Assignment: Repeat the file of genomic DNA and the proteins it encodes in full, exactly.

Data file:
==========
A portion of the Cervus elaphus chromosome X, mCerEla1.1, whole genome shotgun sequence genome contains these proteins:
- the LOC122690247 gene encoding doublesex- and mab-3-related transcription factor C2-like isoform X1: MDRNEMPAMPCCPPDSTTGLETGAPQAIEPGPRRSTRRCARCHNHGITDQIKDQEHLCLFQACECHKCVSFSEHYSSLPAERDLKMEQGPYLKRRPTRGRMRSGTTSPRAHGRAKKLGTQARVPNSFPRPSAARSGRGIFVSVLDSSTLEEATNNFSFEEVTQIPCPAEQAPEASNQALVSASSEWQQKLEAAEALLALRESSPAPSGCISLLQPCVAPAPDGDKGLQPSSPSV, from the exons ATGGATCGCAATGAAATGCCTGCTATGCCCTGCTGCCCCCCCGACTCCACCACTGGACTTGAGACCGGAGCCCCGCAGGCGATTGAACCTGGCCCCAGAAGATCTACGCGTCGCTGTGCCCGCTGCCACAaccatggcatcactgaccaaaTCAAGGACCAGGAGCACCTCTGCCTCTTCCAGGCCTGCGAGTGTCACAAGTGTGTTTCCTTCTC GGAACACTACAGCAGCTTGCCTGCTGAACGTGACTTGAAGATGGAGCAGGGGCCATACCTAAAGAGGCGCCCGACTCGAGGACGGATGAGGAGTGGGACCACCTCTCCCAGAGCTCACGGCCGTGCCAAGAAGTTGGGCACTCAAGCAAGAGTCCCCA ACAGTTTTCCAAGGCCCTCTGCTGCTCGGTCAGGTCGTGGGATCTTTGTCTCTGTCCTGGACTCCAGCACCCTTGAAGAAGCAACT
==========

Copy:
A portion of the Cervus elaphus chromosome X, mCerEla1.1, whole genome shotgun sequence genome contains these proteins:
- the LOC122690247 gene encoding doublesex- and mab-3-related transcription factor C2-like isoform X1: MDRNEMPAMPCCPPDSTTGLETGAPQAIEPGPRRSTRRCARCHNHGITDQIKDQEHLCLFQACECHKCVSFSEHYSSLPAERDLKMEQGPYLKRRPTRGRMRSGTTSPRAHGRAKKLGTQARVPNSFPRPSAARSGRGIFVSVLDSSTLEEATNNFSFEEVTQIPCPAEQAPEASNQALVSASSEWQQKLEAAEALLALRESSPAPSGCISLLQPCVAPAPDGDKGLQPSSPSV, from the exons ATGGATCGCAATGAAATGCCTGCTATGCCCTGCTGCCCCCCCGACTCCACCACTGGACTTGAGACCGGAGCCCCGCAGGCGATTGAACCTGGCCCCAGAAGATCTACGCGTCGCTGTGCCCGCTGCCACAaccatggcatcactgaccaaaTCAAGGACCAGGAGCACCTCTGCCTCTTCCAGGCCTGCGAGTGTCACAAGTGTGTTTCCTTCTC GGAACACTACAGCAGCTTGCCTGCTGAACGTGACTTGAAGATGGAGCAGGGGCCATACCTAAAGAGGCGCCCGACTCGAGGACGGATGAGGAGTGGGACCACCTCTCCCAGAGCTCACGGCCGTGCCAAGAAGTTGGGCACTCAAGCAAGAGTCCCCA ACAGTTTTCCAAGGCCCTCTGCTGCTCGGTCAGGTCGTGGGATCTTTGTCTCTGTCCTGGACTCCAGCACCCTTGAAGAAGCAACT